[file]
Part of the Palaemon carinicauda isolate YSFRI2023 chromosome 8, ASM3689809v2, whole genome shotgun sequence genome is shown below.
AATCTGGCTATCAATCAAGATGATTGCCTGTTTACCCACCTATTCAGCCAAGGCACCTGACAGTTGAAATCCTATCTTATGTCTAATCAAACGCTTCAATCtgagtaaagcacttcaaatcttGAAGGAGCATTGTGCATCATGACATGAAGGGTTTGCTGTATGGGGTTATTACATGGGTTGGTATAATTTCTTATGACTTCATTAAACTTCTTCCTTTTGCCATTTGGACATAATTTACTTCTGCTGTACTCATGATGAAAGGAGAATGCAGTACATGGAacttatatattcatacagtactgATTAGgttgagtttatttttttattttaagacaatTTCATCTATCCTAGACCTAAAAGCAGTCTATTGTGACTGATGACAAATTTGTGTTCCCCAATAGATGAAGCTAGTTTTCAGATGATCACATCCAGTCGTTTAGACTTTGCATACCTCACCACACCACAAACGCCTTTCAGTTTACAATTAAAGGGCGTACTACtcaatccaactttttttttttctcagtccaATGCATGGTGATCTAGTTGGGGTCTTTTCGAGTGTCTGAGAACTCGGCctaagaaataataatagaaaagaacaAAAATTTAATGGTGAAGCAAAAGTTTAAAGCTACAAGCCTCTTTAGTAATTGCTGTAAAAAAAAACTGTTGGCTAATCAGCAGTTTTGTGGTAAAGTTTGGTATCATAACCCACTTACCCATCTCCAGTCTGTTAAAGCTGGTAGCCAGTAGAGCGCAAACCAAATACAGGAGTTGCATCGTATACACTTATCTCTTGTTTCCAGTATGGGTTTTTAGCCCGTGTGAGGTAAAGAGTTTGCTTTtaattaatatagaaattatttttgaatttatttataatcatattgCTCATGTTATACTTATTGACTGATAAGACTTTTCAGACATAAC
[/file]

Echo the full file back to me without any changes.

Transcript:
Part of the Palaemon carinicauda isolate YSFRI2023 chromosome 8, ASM3689809v2, whole genome shotgun sequence genome is shown below.
AATCTGGCTATCAATCAAGATGATTGCCTGTTTACCCACCTATTCAGCCAAGGCACCTGACAGTTGAAATCCTATCTTATGTCTAATCAAACGCTTCAATCtgagtaaagcacttcaaatcttGAAGGAGCATTGTGCATCATGACATGAAGGGTTTGCTGTATGGGGTTATTACATGGGTTGGTATAATTTCTTATGACTTCATTAAACTTCTTCCTTTTGCCATTTGGACATAATTTACTTCTGCTGTACTCATGATGAAAGGAGAATGCAGTACATGGAacttatatattcatacagtactgATTAGgttgagtttatttttttattttaagacaatTTCATCTATCCTAGACCTAAAAGCAGTCTATTGTGACTGATGACAAATTTGTGTTCCCCAATAGATGAAGCTAGTTTTCAGATGATCACATCCAGTCGTTTAGACTTTGCATACCTCACCACACCACAAACGCCTTTCAGTTTACAATTAAAGGGCGTACTACtcaatccaactttttttttttctcagtccaATGCATGGTGATCTAGTTGGGGTCTTTTCGAGTGTCTGAGAACTCGGCctaagaaataataatagaaaagaacaAAAATTTAATGGTGAAGCAAAAGTTTAAAGCTACAAGCCTCTTTAGTAATTGCTGTAAAAAAAAACTGTTGGCTAATCAGCAGTTTTGTGGTAAAGTTTGGTATCATAACCCACTTACCCATCTCCAGTCTGTTAAAGCTGGTAGCCAGTAGAGCGCAAACCAAATACAGGAGTTGCATCGTATACACTTATCTCTTGTTTCCAGTATGGGTTTTTAGCCCGTGTGAGGTAAAGAGTTTGCTTTtaattaatatagaaattatttttgaatttatttataatcatattgCTCATGTTATACTTATTGACTGATAAGACTTTTCAGACATAAC